We often hear of users likened to zombies — and sometimes, observing their endless scrolling and soulless browsing, it starts to feel like we’re the ones responsible for setting these behavioral traps that we’ve lured them into. We’ve wrangled them in to an endless series of hooks and triggers and minor rewards with little to no way out. But where are the major dopamine hits? Where are the true crescendo moments of happiness? Keep your Super-Likes and your expanded emoji sets, I want change.

And fortunately for users, many other thought-leaders, myself among them, want change too. And that is precisely why we’re seeing the rise of serendipitous moments — spontaneous, unprovoked pop-up instances of joy and intrigue, all triggered seemingly at random and designed to “wake up” users from their virtual stupor (whether its unconsciously scrolling through Facebook or haphazardly touring the galleries of Instagram), and give them delightfully unexpected, satisfying, and sublime experiences.

Just imagine a future where you’re interrupted from your rewardless tinder swiping only to behold a thoughtfully handcrafted letter simply thanking you for being you.

Or a future where you find yourself 127 photos deep in the album of a distant acquaintance, and then suddenly snap out of your daze to discover a wonderfully ornate photo montage of your happiest moments of 2012.

Truly, the opportunities are endless — what a serendipitous world this could be.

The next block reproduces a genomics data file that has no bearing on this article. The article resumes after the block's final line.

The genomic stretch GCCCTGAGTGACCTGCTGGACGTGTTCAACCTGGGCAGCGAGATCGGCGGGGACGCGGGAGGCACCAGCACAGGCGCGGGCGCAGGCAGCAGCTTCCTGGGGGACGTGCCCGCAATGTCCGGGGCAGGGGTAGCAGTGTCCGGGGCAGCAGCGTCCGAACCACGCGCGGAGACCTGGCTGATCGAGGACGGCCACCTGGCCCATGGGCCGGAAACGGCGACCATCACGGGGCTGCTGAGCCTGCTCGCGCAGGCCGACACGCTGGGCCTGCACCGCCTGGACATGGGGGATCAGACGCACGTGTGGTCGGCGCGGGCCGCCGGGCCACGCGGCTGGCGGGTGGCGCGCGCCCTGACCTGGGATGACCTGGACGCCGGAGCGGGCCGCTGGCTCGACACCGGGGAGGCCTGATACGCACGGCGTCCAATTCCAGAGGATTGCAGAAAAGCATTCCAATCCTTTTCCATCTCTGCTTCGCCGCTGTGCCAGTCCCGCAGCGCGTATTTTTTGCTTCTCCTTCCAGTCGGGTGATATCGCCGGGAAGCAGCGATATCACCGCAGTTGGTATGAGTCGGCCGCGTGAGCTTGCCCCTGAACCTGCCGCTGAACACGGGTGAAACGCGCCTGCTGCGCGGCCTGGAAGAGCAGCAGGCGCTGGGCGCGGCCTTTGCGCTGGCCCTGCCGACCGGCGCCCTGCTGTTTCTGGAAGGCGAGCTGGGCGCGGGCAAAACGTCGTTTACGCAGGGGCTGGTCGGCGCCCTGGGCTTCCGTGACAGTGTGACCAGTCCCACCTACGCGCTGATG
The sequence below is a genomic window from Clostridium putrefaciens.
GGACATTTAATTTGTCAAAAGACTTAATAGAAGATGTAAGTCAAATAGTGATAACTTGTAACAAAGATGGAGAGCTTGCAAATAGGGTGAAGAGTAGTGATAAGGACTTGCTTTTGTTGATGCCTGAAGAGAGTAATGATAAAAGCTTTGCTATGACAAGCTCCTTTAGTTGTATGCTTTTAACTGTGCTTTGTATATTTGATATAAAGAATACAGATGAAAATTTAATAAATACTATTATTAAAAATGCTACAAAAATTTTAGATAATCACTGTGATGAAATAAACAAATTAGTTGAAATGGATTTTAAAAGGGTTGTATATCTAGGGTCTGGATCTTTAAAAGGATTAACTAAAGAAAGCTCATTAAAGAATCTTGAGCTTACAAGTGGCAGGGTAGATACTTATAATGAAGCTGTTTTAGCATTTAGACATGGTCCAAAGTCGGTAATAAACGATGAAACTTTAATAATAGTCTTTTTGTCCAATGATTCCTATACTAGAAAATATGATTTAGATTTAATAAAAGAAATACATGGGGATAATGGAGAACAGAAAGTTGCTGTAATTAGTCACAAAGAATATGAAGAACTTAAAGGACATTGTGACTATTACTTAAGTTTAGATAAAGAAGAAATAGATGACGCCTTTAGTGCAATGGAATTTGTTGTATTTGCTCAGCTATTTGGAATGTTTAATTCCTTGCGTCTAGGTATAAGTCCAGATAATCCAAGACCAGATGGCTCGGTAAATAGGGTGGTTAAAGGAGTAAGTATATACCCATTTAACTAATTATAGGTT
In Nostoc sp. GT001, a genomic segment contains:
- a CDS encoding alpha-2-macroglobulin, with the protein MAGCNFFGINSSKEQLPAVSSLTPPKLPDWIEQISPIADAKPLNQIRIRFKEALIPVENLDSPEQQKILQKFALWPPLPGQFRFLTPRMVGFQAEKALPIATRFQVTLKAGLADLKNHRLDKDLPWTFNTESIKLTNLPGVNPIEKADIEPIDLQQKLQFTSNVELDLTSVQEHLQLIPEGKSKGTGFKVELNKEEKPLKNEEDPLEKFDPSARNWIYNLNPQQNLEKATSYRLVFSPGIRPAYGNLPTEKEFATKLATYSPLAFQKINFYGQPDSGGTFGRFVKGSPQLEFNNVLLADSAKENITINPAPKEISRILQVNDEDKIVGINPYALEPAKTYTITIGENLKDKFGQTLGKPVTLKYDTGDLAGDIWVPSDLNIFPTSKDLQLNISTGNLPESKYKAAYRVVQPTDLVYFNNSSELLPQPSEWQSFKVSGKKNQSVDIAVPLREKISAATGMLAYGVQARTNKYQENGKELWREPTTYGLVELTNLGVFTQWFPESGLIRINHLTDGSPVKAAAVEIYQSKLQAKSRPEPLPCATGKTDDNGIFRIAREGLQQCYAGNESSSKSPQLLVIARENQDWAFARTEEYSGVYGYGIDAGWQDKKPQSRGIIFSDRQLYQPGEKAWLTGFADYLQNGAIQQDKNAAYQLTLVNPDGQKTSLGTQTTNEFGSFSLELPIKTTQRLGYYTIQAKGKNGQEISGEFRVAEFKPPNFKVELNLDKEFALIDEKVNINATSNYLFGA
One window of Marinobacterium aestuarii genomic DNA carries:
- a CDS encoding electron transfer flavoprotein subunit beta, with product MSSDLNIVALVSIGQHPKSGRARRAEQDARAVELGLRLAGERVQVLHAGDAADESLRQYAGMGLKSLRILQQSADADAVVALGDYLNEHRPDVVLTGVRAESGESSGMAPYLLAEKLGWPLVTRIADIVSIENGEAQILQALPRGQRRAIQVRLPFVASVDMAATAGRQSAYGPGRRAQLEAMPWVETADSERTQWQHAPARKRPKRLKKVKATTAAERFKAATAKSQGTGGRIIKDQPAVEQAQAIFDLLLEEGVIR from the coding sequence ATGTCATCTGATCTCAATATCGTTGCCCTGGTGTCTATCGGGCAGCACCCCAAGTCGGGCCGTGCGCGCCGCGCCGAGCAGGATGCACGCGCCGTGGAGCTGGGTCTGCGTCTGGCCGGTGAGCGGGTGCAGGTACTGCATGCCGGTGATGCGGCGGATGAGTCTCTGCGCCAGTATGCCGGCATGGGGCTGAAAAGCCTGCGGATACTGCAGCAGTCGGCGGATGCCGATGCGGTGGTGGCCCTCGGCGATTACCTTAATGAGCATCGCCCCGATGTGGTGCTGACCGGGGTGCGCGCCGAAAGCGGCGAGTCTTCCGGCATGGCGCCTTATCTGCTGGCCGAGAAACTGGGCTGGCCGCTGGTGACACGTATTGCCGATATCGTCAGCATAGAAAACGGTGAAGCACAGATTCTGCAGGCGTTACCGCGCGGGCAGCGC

2. Progressive Enclosure

Progressive disclosure refers to the technique of helping users maintain attention and focus by reducing clutter, confusion, and cognitive workload. Usability is thus improved by presenting only the minimum data required to accomplish the task at hand.

Progressive enclosure, on the other hand, is about steadily sealing the user into your product or service by reducing the amount of external stimuli around them while simultaneously increasing the amount of dopamine-inducing hooks from within the product; the end-goal being that your user is virtually sealed into your product.

Twitter does a superlative job of reducing external stimuli, ensuring my attention stays focused on my riveting newsfeed.

An excellent example of progressive enclosure is Twitter, which has created an almost entirely self-contained ecosystem for itself, where users are able to subsist entirely off of internally created and distributed content, sustained further by their addiction to the update icons which help affirm their in-group status among their networks and peers. More and more sites will begin to create these walled gardens for themselves, allowing their user bases to spend the entirety of their online time in one place, employing new hooks and triggers to minimize the chances that users might flee elsewhere.